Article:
Some will slide an early draft across my desk and then sit quietly as I read it. Out of the corner of my eye, I’ll note how their hands are clasped; I’ll hear them sigh; I’ll feel the desk move as they jiggle a leg.  I won’t necessarily look at the writing at this point, but at the ideas. Where is the energy? What’s this really about? More discussion follows. They discover something they’d forgotten. The general idea becomes a specific memory. We’re not brainstorming anymore; instead, they’re telling stories.

They’ll come to me with essays their parents suggested they write, things that don’t sound like them at all. They’ll come to me after the professional their parents hired to help them has finished his work. “Where are you in here?” I’ll ask, and often, we’ll start over.

They’ll email me late at night: One last question. How’s this look? What if I added this?

They’ll drop by so I can double check the spelling, their use of apostrophes.

“I really want to get into Brown/Middlebury/UMass Dartmouth/a nursing program/my mother’s alma mater, etc,” they’ll say, imagining I’m holding the magic lamp in my hand instead of their laptop.

Websites, how-to manuals, advise them to tell the admissions office something they can’t know from the rest of the application, something not listed in their resume. The essay prompts ask them to describe a failure, or what defines them, or the place they feel most content. And guess what happens? They do. They write down things they won’t show their parents – things they don’t want their peers to see. They take the kind of risks they can’t take in essays of literary criticism or informative papers for any school subject. And they hand them to me.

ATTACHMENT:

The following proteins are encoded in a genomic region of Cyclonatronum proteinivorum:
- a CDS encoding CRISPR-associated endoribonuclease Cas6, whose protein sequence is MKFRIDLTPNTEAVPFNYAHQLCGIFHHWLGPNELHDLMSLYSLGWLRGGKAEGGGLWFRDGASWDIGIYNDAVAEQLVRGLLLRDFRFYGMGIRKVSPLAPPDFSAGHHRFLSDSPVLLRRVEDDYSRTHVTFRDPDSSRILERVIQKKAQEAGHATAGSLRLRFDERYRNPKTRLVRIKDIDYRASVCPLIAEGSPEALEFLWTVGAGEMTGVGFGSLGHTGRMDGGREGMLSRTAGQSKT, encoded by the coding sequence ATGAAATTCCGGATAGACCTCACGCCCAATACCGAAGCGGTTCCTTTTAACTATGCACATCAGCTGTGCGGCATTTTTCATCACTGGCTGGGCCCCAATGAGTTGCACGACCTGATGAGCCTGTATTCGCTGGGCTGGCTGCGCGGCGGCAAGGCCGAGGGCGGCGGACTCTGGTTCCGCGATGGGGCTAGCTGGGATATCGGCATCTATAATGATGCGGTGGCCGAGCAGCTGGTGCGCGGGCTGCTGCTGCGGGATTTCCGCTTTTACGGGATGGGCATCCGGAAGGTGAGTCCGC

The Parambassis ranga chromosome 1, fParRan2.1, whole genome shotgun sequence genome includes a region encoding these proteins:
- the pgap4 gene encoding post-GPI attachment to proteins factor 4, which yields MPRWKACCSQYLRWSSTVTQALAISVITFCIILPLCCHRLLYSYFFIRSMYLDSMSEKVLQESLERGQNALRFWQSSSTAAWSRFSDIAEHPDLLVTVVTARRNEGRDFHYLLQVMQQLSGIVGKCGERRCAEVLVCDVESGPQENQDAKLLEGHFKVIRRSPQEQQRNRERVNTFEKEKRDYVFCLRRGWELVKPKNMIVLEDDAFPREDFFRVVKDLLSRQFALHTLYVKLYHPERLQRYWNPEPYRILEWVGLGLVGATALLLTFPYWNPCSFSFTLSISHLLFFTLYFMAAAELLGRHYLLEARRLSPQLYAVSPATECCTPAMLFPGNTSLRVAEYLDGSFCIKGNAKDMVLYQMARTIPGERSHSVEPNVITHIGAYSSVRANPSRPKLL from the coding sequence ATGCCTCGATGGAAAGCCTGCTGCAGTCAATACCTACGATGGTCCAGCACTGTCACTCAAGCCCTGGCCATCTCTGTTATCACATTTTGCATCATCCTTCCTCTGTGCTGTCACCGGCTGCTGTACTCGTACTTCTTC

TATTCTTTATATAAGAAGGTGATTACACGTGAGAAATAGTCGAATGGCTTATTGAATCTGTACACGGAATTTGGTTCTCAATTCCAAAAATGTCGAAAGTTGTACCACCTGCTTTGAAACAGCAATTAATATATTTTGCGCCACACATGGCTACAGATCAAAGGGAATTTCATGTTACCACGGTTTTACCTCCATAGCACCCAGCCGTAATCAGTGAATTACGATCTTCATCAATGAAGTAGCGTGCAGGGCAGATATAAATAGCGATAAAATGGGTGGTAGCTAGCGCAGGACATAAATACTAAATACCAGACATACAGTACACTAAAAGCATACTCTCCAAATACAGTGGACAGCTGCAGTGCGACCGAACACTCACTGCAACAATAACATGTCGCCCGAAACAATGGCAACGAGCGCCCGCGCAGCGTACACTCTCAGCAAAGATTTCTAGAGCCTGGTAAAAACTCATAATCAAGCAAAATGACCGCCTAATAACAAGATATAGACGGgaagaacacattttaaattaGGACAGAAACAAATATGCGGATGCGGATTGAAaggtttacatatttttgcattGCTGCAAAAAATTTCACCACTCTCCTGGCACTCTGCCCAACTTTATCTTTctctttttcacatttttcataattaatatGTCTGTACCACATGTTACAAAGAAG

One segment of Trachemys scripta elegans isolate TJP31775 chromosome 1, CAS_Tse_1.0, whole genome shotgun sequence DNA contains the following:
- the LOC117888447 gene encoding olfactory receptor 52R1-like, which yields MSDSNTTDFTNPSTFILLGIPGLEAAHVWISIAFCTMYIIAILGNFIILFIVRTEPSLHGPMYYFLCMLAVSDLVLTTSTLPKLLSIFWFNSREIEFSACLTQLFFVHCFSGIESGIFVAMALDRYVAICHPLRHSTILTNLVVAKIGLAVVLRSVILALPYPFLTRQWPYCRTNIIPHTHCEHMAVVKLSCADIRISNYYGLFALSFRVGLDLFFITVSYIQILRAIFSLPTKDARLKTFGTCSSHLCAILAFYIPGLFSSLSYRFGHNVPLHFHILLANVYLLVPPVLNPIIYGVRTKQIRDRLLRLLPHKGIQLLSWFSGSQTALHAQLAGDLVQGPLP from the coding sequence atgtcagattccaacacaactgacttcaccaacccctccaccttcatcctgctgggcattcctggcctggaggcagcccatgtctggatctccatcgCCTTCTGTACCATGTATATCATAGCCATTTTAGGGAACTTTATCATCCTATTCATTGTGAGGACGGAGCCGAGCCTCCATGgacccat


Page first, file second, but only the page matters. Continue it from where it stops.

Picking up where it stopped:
My days will have little time for planning, correcting, overseeing make-up work, socializing with colleagues. Instead, I will sit at my desk with their essays in my hand, and I will ask myself: “Who am I that I get to do this?”

You’ve most likely jetted all over the world; I’ve sat behind my desk. But, my god, the worlds I have seen from there, the glimpses I have had into people’s lives, those invitations that humble me, that make me grateful for where I ended up.

So how about you, Mr. International Businessman? What can you tell us that we don’t already know about you? Perhaps it begins with that dream you once had of being on stage? If you wanted to figure it out, I could help you, once the early application deadline has passed, that is.

Webs

Webs. Everywhere along the dock. Elaborate, fantastic, larger than large hands unfurled. Sunset and I’m trying not to think of the spiders who made these, who might, as we sit admiring the colors, cloud formations, be waiting beneath us, who might be looking for a way back into the fading light. I’m listening to my friends, but I’m watching the webs. One spider appears, repairing the day’s damage before the night’s insects arrive. A healthy specimen, not the pale dust spiders I’ve learned to share my space with, but not the enormous dock spider I feared, either. Conversation continues. I sip my Magic Hat. Colors change, deepen. Ospreys hunt and so absorb me that, by the time I check again, every web is busy with spiders preparing for their evening meal. The dock narrows; the sky darkens. Time to leave, I say, meaning: time to leave this space to them.